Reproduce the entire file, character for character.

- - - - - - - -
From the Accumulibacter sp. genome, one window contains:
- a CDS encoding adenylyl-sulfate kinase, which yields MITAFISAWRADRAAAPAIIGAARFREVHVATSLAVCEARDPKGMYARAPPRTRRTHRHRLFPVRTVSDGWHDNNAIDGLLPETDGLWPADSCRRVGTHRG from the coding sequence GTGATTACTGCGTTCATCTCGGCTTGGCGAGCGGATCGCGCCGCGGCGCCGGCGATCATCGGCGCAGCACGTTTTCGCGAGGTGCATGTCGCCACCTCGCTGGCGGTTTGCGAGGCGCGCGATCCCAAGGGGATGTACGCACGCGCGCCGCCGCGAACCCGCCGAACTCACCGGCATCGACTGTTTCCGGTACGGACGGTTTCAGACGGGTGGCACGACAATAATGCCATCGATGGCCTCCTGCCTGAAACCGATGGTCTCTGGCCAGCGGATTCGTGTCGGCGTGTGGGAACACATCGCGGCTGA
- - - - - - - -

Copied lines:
From the Accumulibacter sp. genome, one window contains:
- a CDS encoding adenylyl-sulfate kinase, which yields MITAFISAWRADRAAAPAIIGAARFREVHVATSLAVCEARDPKGMYARAPPRTRRTHRHRLFPVRTVSDGWHDNNAIDGLLPETDGLWPADSCRRVGTHRG from the coding sequence GTGATTACTGCGTTCATCTCGGCTTGGCGAGCGGATCGCGCCGCGGCGCCGGCGATCATCGGCGCAGCACGTTTTCGCGAGGTGCATGTCGCCACCTCGCTGGCGGTTTGCGAGGCGCGCGATCCCAAGGGGATGTACGCACGCGCGCCGCCGCGAACCCGCCGAACTCACCGGCATCGACTGTTTCCGGTACGGACGGTTTCAGACGGGTGGCACGACAATAATGCCATCGATGGCCTCCTGCCTGAAACCGATGGTCTCTGGCCAGCGGATTCGTGTCGGCGTGTGGGAACACATCGCGGCTGA